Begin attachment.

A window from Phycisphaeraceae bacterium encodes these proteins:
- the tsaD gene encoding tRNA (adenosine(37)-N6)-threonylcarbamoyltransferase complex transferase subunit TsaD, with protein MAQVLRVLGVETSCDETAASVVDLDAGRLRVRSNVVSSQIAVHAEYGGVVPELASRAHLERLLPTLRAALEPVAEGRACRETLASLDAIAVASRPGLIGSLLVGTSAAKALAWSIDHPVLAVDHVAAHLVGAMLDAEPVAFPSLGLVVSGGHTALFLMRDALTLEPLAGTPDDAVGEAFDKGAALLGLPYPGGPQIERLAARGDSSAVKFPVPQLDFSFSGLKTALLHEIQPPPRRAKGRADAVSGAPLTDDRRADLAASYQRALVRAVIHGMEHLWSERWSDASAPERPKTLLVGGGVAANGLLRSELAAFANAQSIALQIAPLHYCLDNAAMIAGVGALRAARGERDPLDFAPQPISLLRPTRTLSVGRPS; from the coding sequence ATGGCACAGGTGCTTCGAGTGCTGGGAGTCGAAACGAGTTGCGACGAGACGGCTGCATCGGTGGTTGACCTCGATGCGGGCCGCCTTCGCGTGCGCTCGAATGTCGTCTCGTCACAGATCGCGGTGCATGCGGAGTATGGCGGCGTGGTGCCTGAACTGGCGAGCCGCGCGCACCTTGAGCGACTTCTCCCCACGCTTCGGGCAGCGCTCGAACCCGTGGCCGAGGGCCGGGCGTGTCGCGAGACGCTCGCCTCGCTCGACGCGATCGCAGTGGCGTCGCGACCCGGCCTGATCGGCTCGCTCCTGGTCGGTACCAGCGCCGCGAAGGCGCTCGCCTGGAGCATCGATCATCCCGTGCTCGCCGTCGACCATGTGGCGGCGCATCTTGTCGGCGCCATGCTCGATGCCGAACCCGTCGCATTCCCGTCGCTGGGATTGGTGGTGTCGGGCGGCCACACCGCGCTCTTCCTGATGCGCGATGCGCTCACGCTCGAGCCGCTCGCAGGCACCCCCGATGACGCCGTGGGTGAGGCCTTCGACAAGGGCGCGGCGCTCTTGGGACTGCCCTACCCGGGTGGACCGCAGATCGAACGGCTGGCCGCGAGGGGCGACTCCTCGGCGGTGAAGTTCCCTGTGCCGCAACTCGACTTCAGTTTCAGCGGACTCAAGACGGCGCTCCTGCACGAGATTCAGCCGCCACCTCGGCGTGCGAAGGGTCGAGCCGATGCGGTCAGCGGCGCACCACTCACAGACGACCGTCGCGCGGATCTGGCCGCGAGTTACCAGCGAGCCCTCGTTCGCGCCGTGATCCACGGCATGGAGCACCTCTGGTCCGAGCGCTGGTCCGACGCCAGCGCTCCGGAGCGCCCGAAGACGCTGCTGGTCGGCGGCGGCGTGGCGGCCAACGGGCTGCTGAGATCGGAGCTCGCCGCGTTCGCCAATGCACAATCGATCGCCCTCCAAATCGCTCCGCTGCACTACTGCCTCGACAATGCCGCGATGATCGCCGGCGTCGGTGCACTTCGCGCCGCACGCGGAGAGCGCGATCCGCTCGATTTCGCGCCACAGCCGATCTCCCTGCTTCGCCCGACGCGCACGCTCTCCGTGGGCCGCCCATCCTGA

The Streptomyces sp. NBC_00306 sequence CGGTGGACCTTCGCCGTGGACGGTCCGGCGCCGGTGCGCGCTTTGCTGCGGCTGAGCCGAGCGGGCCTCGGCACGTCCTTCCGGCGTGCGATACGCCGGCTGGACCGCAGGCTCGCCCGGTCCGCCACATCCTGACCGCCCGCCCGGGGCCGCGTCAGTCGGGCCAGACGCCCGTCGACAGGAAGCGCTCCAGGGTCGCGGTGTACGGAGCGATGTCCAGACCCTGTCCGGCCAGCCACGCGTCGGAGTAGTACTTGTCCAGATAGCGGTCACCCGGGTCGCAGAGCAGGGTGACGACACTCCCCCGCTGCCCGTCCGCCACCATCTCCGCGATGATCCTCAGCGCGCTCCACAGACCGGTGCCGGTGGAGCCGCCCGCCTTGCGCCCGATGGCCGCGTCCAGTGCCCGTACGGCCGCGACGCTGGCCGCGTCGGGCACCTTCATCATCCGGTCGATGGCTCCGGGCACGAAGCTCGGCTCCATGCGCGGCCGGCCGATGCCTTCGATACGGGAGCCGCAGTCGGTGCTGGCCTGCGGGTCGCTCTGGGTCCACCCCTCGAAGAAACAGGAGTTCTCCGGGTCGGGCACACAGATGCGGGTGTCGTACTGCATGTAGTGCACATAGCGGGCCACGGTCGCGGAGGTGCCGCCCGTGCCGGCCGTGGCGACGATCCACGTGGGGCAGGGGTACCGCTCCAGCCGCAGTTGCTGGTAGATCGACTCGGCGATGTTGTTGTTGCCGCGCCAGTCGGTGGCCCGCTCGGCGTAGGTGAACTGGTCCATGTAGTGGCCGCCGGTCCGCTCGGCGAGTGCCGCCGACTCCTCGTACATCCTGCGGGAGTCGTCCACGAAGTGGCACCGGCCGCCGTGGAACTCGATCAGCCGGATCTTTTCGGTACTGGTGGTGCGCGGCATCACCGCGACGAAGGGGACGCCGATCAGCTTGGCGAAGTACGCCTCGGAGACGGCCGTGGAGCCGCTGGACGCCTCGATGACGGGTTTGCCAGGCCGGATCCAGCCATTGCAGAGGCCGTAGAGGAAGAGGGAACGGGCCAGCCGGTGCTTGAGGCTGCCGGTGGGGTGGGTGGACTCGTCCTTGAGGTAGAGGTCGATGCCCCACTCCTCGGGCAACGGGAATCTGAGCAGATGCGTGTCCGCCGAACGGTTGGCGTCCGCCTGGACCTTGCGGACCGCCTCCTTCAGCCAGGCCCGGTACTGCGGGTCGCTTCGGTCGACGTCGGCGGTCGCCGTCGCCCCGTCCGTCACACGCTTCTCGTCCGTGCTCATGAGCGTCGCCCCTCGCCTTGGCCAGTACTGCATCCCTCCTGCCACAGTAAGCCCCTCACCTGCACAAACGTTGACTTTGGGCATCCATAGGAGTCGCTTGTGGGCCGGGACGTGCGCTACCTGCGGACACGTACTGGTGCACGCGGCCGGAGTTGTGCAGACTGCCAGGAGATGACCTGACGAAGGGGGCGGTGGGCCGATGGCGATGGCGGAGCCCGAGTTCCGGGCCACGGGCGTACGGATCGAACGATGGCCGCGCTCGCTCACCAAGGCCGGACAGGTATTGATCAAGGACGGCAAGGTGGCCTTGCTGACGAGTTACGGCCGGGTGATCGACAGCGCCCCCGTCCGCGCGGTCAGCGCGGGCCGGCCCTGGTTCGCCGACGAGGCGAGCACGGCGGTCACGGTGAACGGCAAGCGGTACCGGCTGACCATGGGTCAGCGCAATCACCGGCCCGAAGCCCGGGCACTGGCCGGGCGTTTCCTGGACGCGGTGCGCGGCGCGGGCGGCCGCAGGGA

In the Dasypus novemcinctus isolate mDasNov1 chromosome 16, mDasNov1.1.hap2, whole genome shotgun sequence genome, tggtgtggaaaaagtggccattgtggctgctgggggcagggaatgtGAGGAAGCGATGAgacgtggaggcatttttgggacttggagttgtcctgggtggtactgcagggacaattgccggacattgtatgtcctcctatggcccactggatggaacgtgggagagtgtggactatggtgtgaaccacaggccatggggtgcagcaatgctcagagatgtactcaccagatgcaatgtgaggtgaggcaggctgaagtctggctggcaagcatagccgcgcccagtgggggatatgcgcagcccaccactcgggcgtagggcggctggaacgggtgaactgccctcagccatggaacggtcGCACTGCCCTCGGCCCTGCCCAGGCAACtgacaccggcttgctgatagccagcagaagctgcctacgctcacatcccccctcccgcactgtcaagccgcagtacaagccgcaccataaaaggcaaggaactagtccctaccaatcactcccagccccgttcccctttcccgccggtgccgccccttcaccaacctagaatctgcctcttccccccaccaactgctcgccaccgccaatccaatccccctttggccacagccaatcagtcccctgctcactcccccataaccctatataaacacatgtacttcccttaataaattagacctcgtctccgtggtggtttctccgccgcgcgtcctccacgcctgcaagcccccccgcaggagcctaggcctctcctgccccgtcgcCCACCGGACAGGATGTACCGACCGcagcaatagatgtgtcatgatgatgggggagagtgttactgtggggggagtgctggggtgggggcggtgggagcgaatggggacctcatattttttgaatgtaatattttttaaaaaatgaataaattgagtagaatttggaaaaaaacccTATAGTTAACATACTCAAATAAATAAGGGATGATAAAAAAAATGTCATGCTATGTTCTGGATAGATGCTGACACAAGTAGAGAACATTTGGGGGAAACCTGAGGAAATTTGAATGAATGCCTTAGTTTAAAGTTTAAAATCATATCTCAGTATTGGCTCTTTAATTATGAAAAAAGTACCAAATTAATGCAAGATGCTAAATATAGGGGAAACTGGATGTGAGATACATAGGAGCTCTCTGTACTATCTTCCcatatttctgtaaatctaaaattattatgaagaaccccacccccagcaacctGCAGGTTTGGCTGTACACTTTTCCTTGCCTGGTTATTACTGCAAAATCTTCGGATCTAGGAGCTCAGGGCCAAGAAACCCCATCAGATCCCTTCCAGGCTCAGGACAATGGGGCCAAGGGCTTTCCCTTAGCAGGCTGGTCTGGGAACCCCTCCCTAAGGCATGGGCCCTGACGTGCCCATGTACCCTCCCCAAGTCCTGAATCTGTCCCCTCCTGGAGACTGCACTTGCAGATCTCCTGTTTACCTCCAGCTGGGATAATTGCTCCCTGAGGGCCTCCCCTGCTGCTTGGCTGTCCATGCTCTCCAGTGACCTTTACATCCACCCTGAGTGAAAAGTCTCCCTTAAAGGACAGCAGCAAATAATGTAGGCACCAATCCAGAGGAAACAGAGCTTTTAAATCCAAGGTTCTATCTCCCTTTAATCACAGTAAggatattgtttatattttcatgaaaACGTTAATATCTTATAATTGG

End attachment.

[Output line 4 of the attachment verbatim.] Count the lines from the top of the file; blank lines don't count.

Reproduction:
In the Dasypus novemcinctus isolate mDasNov1 chromosome 16, mDasNov1.1.hap2, whole genome shotgun sequence genome, tggtgtggaaaaagtggccattgtggctgctgggggcagggaatgtGAGGAAGCGATGAgacgtggaggcatttttgggacttggagttgtcctgggtggtactgcagggacaattgccggacattgtatgtcctcctatggcccactggatggaacgtgggagagtgtggactatggtgtgaaccacaggccatggggtgcagcaatgctcagagatgtactcaccagatgcaatgtgaggtgaggcaggctgaagtctggctggcaagcatagccgcgcccagtgggggatatgcgcagcccaccactcgggcgtagggcggctggaacgggtgaactgccctcagccatggaacggtcGCACTGCCCTCGGCCCTGCCCAGGCAACtgacaccggcttgctgatagccagcagaagctgcctacgctcacatcccccctcccgcactgtcaagccgcagtacaagccgcaccataaaaggcaaggaactagtccctaccaatcactcccagccccgttcccctttcccgccggtgccgccccttcaccaacctagaatctgcctcttccccccaccaactgctcgccaccgccaatccaatccccctttggccacagccaatcagtcccctgctcactcccccataaccctatataaacacatgtacttcccttaataaattagacctcgtctccgtggtggtttctccgccgcgcgtcctccacgcctgcaagcccccccgcaggagcctaggcctctcctgccccgtcgcCCACCGGACAGGATGTACCGACCGcagcaatagatgtgtcatgatgatgggggagagtgttactgtggggggagtgctggggtgggggcggtgggagcgaatggggacctcatattttttgaatgtaatattttttaaaaaatgaataaattgagtagaatttggaaaaaaacccTATAGTTAACATACTCAAATAAATAAGGGATGATAAAAAAAATGTCATGCTATGTTCTGGATAGATGCTGACACAAGTAGAGAACATTTGGGGGAAACCTGAGGAAATTTGAATGAATGCCTTAGTTTAAAGTTTAAAATCATATCTCAGTATTGGCTCTTTAATTATGAAAAAAGTACCAAATTAATGCAAGATGCTAAATATAGGGGAAACTGGATGTGAGATACATAGGAGCTCTCTGTACTATCTTCCcatatttctgtaaatctaaaattattatgaagaaccccacccccagcaacctGCAGGTTTGGCTGTACACTTTTCCTTGCCTGGTTATTACTGCAAAATCTTCGGATCTAGGAGCTCAGGGCCAAGAAACCCCATCAGATCCCTTCCAGGCTCAGGACAATGGGGCCAAGGGCTTTCCCTTAGCAGGCTGGTCTGGGAACCCCTCCCTAAGGCATGGGCCCTGACGTGCCCATGTACCCTCCCCAAGTCCTGAATCTGTCCCCTCCTGGAGACTGCACTTGCAGATCTCCTGTTTACCTCCAGCTGGGATAATTGCTCCCTGAGGGCCTCCCCTGCTGCTTGGCTGTCCATGCTCTCCAGTGACCTTTACATCCACCCTGAGTGAAAAGTCTCCCTTAAAGGACAGCAGCAAATAATGTAGGCACCAATCCAGAGGAAACAGAGCTTTTAAATCCAAGGTTCTATCTCCCTTTAATCACAGTAAggatattgtttatattttcatgaaaACGTTAATATCTTATAATTGG